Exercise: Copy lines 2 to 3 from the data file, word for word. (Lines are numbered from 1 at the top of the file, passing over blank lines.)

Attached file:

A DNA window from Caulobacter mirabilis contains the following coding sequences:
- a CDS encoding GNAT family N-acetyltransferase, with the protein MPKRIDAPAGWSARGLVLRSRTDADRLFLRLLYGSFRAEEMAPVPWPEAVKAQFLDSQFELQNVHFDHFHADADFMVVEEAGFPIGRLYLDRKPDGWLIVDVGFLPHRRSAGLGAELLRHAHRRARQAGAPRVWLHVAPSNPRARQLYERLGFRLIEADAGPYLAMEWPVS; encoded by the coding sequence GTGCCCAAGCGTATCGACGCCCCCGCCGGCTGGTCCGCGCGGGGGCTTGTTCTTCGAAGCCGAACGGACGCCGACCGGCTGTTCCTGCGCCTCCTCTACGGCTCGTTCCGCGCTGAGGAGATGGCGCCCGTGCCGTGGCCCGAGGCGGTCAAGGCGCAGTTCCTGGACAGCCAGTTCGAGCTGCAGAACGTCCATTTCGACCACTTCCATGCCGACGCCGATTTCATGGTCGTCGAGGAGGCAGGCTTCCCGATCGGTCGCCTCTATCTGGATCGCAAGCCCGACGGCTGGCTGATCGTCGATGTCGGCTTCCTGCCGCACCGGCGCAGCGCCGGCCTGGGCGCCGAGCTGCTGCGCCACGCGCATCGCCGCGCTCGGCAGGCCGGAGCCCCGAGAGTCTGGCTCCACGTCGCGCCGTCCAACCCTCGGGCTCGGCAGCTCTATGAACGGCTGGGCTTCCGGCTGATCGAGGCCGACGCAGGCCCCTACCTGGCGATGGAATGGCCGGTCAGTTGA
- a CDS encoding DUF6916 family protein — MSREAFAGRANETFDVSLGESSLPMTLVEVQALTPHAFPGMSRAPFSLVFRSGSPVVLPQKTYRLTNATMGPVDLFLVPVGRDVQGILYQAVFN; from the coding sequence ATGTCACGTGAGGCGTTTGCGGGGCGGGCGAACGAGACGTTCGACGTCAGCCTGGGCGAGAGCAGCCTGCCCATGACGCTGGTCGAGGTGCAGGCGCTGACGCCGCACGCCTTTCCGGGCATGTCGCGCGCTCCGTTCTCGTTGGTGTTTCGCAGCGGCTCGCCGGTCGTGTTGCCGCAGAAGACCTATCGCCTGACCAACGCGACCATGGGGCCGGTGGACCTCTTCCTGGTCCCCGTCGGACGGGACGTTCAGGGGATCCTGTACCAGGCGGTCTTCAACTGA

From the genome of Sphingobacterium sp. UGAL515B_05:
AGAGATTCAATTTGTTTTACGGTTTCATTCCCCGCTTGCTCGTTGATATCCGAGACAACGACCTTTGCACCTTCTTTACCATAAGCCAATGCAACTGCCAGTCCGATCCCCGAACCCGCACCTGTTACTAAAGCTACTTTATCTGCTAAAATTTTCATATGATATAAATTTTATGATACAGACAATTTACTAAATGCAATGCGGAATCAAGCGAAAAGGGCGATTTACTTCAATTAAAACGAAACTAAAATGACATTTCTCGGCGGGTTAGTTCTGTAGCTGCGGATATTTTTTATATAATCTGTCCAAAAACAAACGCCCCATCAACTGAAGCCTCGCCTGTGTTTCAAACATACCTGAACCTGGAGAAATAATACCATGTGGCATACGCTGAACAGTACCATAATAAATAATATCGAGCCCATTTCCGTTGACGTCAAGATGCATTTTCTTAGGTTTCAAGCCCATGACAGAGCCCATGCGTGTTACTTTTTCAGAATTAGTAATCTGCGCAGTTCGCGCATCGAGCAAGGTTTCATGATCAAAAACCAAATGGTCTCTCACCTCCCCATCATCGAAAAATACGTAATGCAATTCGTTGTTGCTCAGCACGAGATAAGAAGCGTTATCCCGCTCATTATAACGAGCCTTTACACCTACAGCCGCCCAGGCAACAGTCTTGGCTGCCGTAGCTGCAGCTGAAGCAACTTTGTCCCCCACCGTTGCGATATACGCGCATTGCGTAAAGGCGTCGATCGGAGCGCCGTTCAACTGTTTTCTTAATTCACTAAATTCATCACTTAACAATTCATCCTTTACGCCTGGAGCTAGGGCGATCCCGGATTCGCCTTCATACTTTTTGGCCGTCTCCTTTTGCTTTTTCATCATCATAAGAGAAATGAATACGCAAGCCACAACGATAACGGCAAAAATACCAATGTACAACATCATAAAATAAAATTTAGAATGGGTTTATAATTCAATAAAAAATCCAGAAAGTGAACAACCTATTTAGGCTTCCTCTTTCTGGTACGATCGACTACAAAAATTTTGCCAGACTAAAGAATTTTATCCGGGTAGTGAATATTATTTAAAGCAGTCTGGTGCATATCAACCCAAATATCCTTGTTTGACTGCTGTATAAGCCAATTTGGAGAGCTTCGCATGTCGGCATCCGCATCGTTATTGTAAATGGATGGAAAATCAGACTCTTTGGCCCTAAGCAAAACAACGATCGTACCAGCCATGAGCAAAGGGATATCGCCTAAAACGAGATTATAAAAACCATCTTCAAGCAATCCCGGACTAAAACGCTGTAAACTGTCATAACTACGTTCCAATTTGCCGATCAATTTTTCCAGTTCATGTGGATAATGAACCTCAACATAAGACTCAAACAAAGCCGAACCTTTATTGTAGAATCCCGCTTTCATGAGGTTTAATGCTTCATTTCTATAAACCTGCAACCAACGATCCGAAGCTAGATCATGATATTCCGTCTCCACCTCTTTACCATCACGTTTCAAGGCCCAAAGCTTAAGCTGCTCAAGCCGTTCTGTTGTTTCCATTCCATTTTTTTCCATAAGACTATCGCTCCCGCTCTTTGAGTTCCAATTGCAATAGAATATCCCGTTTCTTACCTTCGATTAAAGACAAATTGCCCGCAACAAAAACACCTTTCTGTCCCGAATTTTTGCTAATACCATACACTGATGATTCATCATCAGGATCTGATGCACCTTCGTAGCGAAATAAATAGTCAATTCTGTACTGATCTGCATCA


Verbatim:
- a CDS encoding GNAT family N-acetyltransferase, with the protein MPKRIDAPAGWSARGLVLRSRTDADRLFLRLLYGSFRAEEMAPVPWPEAVKAQFLDSQFELQNVHFDHFHADADFMVVEEAGFPIGRLYLDRKPDGWLIVDVGFLPHRRSAGLGAELLRHAHRRARQAGAPRVWLHVAPSNPRARQLYERLGFRLIEADAGPYLAMEWPVS; encoded by the coding sequence GTGCCCAAGCGTATCGACGCCCCCGCCGGCTGGTCCGCGCGGGGGCTTGTTCTTCGAAGCCGAACGGACGCCGACCGGCTGTTCCTGCGCCTCCTCTACGGCTCGTTCCGCGCTGAGGAGATGGCGCCCGTGCCGTGGCCCGAGGCGGTCAAGGCGCAGTTCCTGGACAGCCAGTTCGAGCTGCAGAACGTCCATTTCGACCACTTCCATGCCGACGCCGATTTCATGGTCGTCGAGGAGGCAGGCTTCCCGATCGGTCGCCTCTATCTGGATCGCAAGCCCGACGGCTGGCTGATCGTCGATGTCGGCTTCCTGCCGCACCGGCGCAGCGCCGGCCTGGGCGCCGAGCTGCTGCGCCACGCGCATCGCCGCGCTCGGCAGGCCGGAGCCCCGAGAGTCTGGCTCCACGTCGCGCCGTCCAACCCTCGGGCTCGGCAGCTCTATGAACGGCTGGGCTTCCGGCTGATCGAGGCCGACGCAGGCCCCTACCTGGCGATGGAATGGCCGGTCAGTTGA
- a CDS encoding DUF6916 family protein — MSREAFAGRANETFDVSLGESSLPMTLVEVQALTPHAFPGMSRAPFSLVFRSGSPVVLPQKTYRLTNATMGPVDLFLVPVGRDVQGILYQAVFN; from the coding sequence ATGTCACGTGAGGCGTTTGCGGGGCGGGCGAACGAGACGTTCGACGTCAGCCTGGGCGAGAGCAGCCTGCCCATGACGCTGGTCGAGGTGCAGGCGCTGACGCCGCACGCCTTTCCGGGCATGTCGCGCGCTCCGTTCTCGTTGGTGTTTCGCAGCGGCTCGCCGGTCGTGTTGCCGCAGAAGACCTATCGCCTGACCAACGCGACCATGGGGCCGGTGGACCTCTTCCTGGTCCCCGTCGGACGGGACGTTCAGGGGATCCTGTACCAGGCGGTCTTCAACTGA